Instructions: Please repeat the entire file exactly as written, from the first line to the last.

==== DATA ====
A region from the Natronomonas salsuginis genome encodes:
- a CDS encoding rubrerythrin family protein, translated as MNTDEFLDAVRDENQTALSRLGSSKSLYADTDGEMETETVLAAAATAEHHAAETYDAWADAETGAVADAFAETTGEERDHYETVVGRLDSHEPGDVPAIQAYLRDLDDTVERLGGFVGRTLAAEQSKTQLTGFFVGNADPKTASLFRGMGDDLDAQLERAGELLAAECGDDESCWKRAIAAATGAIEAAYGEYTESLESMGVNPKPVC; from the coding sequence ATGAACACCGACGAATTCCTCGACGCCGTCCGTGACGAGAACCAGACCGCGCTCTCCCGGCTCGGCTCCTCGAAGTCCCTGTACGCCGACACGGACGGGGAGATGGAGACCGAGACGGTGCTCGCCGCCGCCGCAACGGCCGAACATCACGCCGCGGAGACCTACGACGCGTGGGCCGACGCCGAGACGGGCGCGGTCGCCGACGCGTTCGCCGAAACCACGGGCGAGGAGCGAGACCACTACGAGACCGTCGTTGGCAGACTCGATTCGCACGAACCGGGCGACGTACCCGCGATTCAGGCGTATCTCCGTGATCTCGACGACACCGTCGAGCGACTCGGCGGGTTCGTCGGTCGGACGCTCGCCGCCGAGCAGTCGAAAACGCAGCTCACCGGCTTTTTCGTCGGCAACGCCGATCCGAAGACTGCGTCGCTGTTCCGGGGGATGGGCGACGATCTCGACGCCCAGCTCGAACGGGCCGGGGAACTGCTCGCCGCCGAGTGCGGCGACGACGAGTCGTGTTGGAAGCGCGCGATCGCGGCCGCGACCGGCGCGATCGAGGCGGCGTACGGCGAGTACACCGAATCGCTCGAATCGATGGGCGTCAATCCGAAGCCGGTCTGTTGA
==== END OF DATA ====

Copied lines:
A region from the Natronomonas salsuginis genome encodes:
- a CDS encoding rubrerythrin family protein, translated as MNTDEFLDAVRDENQTALSRLGSSKSLYADTDGEMETETVLAAAATAEHHAAETYDAWADAETGAVADAFAETTGEERDHYETVVGRLDSHEPGDVPAIQAYLRDLDDTVERLGGFVGRTLAAEQSKTQLTGFFVGNADPKTASLFRGMGDDLDAQLERAGELLAAECGDDESCWKRAIAAATGAIEAAYGEYTESLESMGVNPKPVC; from the coding sequence ATGAACACCGACGAATTCCTCGACGCCGTCCGTGACGAGAACCAGACCGCGCTCTCCCGGCTCGGCTCCTCGAAGTCCCTGTACGCCGACACGGACGGGGAGATGGAGACCGAGACGGTGCTCGCCGCCGCCGCAACGGCCGAACATCACGCCGCGGAGACCTACGACGCGTGGGCCGACGCCGAGACGGGCGCGGTCGCCGACGCGTTCGCCGAAACCACGGGCGAGGAGCGAGACCACTACGAGACCGTCGTTGGCAGACTCGATTCGCACGAACCGGGCGACGTACCCGCGATTCAGGCGTATCTCCGTGATCTCGACGACACCGTCGAGCGACTCGGCGGGTTCGTCGGTCGGACGCTCGCCGCCGAGCAGTCGAAAACGCAGCTCACCGGCTTTTTCGTCGGCAACGCCGATCCGAAGACTGCGTCGCTGTTCCGGGGGATGGGCGACGATCTCGACGCCCAGCTCGAACGGGCCGGGGAACTGCTCGCCGCCGAGTGCGGCGACGACGAGTCGTGTTGGAAGCGCGCGATCGCGGCCGCGACCGGCGCGATCGAGGCGGCGTACGGCGAGTACACCGAATCGCTCGAATCGATGGGCGTCAATCCGAAGCCGGTCTGTTGA